Population and Sustainability OCR A2 Biology

Keywords and quick revision of populations and sustainability, has pictures :)

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  • Created on: 24-05-12 19:43
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Biology F215 Revision
Populations and Sustainability
Key Words
Key Term Definition
The maximum population size that can be maintained over a period of time in a
Carrying capacity
particular habitat.
Clear felling Felling all the trees in an area at the same time.
A struggle between individuals for resources (like food or water) that are not present in
Competition amounts adequate to satisfy the needs of all the individuals who depend on those
The loss of one species from an ecosystem as a result of competition pressure exerted
Competitive exclusion
by another species.
Maintenance of biodiversity. Requires management of resources and may involve
Coppicing Cutting a tree trunk close to the ground to encourage new growth.
Competition for limited resources between organisms of the same species.
Intraspecific competition
Competition for limited resources between organisms of different species.
Interspecific competition
K strategist A species whose population size is determined by the carrying capacity.
Limiting factor Something within the environment that restricts the growth of a population.
Pollarding Cutting a tree trunk higher up above the ground to encourage new growth.
Protection of habitats at risk from human activity.
Reclamation Reversing the effects of human activity.

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What is population growth?
Point A on the graph to the left is called the lag
o In this phase few individuals of a species
are adjusting to the habitat
There is a slow rate of
Point B on the graph is called the log phase
o In this phase resources are plentiful
The rate of reproduction exceeds the death rate (mortality)
Point C on the graph is called the stationary phase
o In this phase the habitat can no longer sustain such…read more

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Which leaves less food for the predator so its population falls
With fewer predators, the prey population then increases
o With more prey, the predator population then increases
Predators may have more than one prey so they aren't as effected by one prey population decreasing
How does this relate to pest control?
Predators can be introduced to deal with pests in a habitat
What are the disadvantages of biological pest control as a control method?
This process is slow to work
o The pest is…read more

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What is intraspecific competition?
Intraspecific competition is competition for limited resources between organisms of the same species
o The individuals compete for exactly the same resources
Those best adapted will survive and reproduce
Making this a process of natural selection
Intraspecific competition slows down population growth
o This is because the population enters the stationary phase and remains relatively stable
If population size falls, competition reduces and the population increases again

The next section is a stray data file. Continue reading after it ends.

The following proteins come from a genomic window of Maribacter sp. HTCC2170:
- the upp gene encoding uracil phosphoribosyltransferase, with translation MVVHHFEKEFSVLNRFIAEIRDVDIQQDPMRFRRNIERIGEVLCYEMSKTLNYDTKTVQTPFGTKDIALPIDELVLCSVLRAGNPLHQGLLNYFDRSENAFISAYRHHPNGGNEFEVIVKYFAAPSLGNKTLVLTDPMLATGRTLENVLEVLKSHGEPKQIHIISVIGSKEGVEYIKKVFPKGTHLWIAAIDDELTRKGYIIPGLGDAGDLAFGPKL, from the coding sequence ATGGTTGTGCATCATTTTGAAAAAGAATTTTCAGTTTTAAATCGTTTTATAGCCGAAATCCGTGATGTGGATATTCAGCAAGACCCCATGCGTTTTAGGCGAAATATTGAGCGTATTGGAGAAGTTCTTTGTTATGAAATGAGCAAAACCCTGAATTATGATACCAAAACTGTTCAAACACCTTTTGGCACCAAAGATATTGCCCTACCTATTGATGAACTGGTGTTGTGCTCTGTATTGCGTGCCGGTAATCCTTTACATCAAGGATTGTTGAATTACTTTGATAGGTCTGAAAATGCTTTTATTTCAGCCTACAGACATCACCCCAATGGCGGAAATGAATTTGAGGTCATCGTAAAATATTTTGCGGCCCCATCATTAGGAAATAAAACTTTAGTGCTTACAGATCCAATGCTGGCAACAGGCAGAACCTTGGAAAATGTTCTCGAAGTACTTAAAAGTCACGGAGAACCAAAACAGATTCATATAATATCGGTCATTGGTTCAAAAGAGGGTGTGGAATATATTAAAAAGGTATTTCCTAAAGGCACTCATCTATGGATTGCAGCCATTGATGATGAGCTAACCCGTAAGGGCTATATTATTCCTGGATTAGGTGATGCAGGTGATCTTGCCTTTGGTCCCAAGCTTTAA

If population size increases, competition increases and the population falls again
What is interspecific…read more

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This reduces the size of the less efficient species' realised niche
o Too much overlap may lead to the competitive exclusion of the less
efficient species from the ecosystem
Interspecific competition can limit species distribution as only one
organism can inhabit a
particular niche at a time
o In the example to the right
Chthamalus is better at resisting
desiccation (drying out) and therefore it
can live higher up the shore
Balanus is less adapted to cope with
desiccation and therefore it can only live…read more

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They are later harvested for use in fencing, firewood or furniture
The cycle then continues
What is rotational coppicing?
Rotational coppicing involves cutting sections of a wood each year
o The first section has grown and is ready for coppicing again, by the time return to it
They typically have a 6-20 year cycle but the length of rotation varies with
species/dimensions of wood required
This technique increases biodiversity
o Different areas of wood provide different habitats
Prevents formation of climax community (has fewer species…read more

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Move individuals to enlarge populations to maintain genetic diversity
Restrict migration by fencing
Control predators and poachers
Prevent pollution or disruption or to restrict succession
Raise carrying capacity by providing extra food
How does the increasing human population impact on conservation?
Overexploitation of wild populations
o For food e.g. North Sea cod
o For sport e.g. hunting tigers
o For commerce e.g.…read more

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Thedestruction and fragmentation of habitats to make way for buildings and agriculture
8…read more



A well presented and concisely written set of notes, with clear coloured diagrams and sets of key words and definitions. These would be useful for any A level Biology student needing to study populations, ecological niches, limiting factors and competition as part of their specification. The key words could be used to generate  a set of flashcards could be downloaded and used as a self test.

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